These regulatory changes would better allow Kansans to open or expand businesses, buy or sell a home, and send their children to college. I will continue to push measures like this appropriations bill so that we can cut spending and reduce the role of government in the lives of Kansans.
Formation of the Kansas Water Resources Subcabinet
I had the opportunity to visit with representatives of the Kansas Water Resources Subcabinet this week, which is comprised of the Kansas Director of the Water Office and the Secretaries of the Kansas Departments of Agriculture, Health and Environment, and Wildlife Parks and Tourism. The subcabinet is tasked with developing and implementing a long-term vision for our state’s water supply, one of the most critical issues we face in Kansas. How we approach water issues will have both immediate impacts on our state as well as ramifications on generations to come. My discussion with the subcabinet focused on ways to encourage water conservation, regulatory overreach by the federal government, and lack of consultation by federal regulatory agencies with their on-the-ground state comparts.
I look forward to continuing to work with the subcabinet on water solutions – the task at hand to conserve our water supply and ensure it is safe and clean for people to drink is a challenge we need to meet head on. It’s my hope that our children and grandchildren look back with approval at the decisions we make today regarding our water.
Senate Veterans’ Affairs Committee Markup
On Wednesday, the Senate Committee on Veterans’ Affairs held a legislation meeting to debate pending legislation relating to VA healthcare. I’m pleased the Committee unanimously passed the 21st Century Veterans Benefits Delivery and Other Improvements Act (S.1203), which is a bill I sponsor to reform the VA healthcare claims process to diminish the backlog and make certain veterans are receiving the benefits they have earned.
This same bill included another piece of legislation I have led to expand access to chiropractic care at VA hospitals, the Chiropractic Care Available to All Veterans Act (S. 398). Nearly 200,000 veterans since 2002 have been diagnosed with musculoskeletal and connective system conditions, which could be treated by chiropractors; however, less than a third of VA medical centers offer chiropractic care. This critical legislation would require the VA to provide chiropractic care at all of their medical centers, which will ease the burden veterans face in accessing this specialized care they need. I am proud these legislative initiatives that I sponsor passed the Senate Veterans Affairs’ Committee, and I am hopeful they will soon be brought to the Senate floor for debate.
Expressing Concern with $3 Billion VA Shortfall
During the committee meeting, I also had the opportunity to share my concerns about the $3 billion budget shortfall the VA has requested of Congress with little explanation only two weeks ago. According to the VA, there were indications in January that a budget shortfall to provide healthcare services outside the VA was imminent, yet they failed to inform Congress of the magnitude of the problem until mid-July. I am frustrated with the financial mismanagement that has occurred at the VA. VA management of this issue of a shortfall is woefully inadequate, and I am concerned that there is no plan in place to ensure shortfalls such as this do not occur in the future. Our nation’s heroes deserve quality and timely healthcare, and they deserve a department that can manage their finances in order to provide that care.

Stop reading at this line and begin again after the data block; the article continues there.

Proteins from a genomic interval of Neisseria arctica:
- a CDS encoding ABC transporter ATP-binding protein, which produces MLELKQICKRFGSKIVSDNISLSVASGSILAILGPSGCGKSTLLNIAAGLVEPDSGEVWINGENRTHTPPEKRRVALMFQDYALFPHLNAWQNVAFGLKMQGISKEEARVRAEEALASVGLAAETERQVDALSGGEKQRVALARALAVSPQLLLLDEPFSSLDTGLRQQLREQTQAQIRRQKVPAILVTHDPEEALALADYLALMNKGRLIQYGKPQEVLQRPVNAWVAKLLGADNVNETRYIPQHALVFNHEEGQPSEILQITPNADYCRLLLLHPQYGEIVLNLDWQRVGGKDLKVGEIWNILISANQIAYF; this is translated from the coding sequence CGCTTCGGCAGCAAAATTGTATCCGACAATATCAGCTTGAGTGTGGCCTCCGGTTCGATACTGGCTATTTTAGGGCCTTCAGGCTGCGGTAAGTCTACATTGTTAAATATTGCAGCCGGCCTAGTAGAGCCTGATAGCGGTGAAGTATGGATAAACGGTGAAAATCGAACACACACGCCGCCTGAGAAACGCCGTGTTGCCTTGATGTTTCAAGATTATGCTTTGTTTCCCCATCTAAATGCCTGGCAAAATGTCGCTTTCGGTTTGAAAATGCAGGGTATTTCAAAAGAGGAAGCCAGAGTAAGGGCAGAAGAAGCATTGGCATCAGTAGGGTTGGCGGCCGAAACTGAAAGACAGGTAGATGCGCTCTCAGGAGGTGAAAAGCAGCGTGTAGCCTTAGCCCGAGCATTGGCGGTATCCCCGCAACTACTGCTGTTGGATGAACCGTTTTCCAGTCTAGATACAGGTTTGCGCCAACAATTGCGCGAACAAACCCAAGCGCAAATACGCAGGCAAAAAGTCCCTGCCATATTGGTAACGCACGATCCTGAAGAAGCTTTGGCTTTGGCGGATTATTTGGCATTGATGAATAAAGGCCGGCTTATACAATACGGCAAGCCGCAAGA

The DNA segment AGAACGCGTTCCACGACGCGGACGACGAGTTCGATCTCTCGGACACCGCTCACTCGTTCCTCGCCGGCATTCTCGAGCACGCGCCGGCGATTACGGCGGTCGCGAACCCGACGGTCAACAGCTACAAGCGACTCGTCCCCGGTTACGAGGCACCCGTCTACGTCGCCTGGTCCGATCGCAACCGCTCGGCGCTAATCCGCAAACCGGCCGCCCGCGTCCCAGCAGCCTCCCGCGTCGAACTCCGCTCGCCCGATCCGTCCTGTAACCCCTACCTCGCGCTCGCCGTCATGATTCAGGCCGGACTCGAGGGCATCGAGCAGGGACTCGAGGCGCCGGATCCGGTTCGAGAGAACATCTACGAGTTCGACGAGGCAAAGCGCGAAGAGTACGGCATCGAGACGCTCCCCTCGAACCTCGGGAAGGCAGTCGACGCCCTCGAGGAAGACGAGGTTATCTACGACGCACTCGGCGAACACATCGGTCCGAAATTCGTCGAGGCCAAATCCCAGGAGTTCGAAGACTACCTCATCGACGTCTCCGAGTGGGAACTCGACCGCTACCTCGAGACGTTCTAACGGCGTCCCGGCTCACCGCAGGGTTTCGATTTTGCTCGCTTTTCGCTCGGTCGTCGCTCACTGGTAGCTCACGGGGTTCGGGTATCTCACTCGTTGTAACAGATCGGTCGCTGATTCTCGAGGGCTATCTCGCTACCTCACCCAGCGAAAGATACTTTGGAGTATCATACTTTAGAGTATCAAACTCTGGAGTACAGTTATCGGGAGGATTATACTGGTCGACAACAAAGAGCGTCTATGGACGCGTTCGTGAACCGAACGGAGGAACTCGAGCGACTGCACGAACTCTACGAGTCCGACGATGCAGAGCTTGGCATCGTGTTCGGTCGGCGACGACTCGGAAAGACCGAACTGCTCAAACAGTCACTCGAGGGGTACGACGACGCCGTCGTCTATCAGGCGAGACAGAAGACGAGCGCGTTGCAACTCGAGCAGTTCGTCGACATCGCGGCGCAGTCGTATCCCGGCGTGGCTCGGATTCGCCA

Raising Concerns with Planned Parenthood Practices
Recently released videos of senior Planned Parenthood officials discussing harvesting the tissue remains of aborted babies are truly appalling. This callous disregard for human life reduces unborn children to a commodity. I have long opposed taxpayer funding for abortion providers, and now it has become even more obvious why our tax dollars should not be permitted to facilitate these disgusting practices. I am concerned that this reflects behavior that is not only immoral but illegal, as well. I have joined with senators from across the country in asking Secretary of Health and Human Services Sylvia Burwell to cooperate fully as Congress investigates this organization that receives hundreds of millions of taxpayer dollars. Click here to read the full letter.
Meeting with LTG Brown
I had a productive meeting this week with Lieutenant General Robert Brown about the incredible developments he is overseeing at Fort Leavenworth. Lt. Gen. Brown is the commanding general of the Fort and Combined Arms Center, which was recently tasked with managing the new professional military education construct known as Army University.
It is fitting that Fort Leavenworth – the Intellectual Center of the Army – will oversee the education and training of our future military and civilian leaders across the country. The Army University will revitalize the Army’s professional military education system, and I am proud that Fort Leavenworth will work to transform the way the Army prepares our nation’s leaders. I appreciate the efforts of Lt. Gen. Brown and all who serve at Fort Leavenworth as they embark on this new endeavor to strengthen professional military education through the new Army University. I am hopeful the restructured Army University will build upon our nation’s already first-rate education and training, and make certain we are preparing our soldiers to handle the evolving threats facing our country.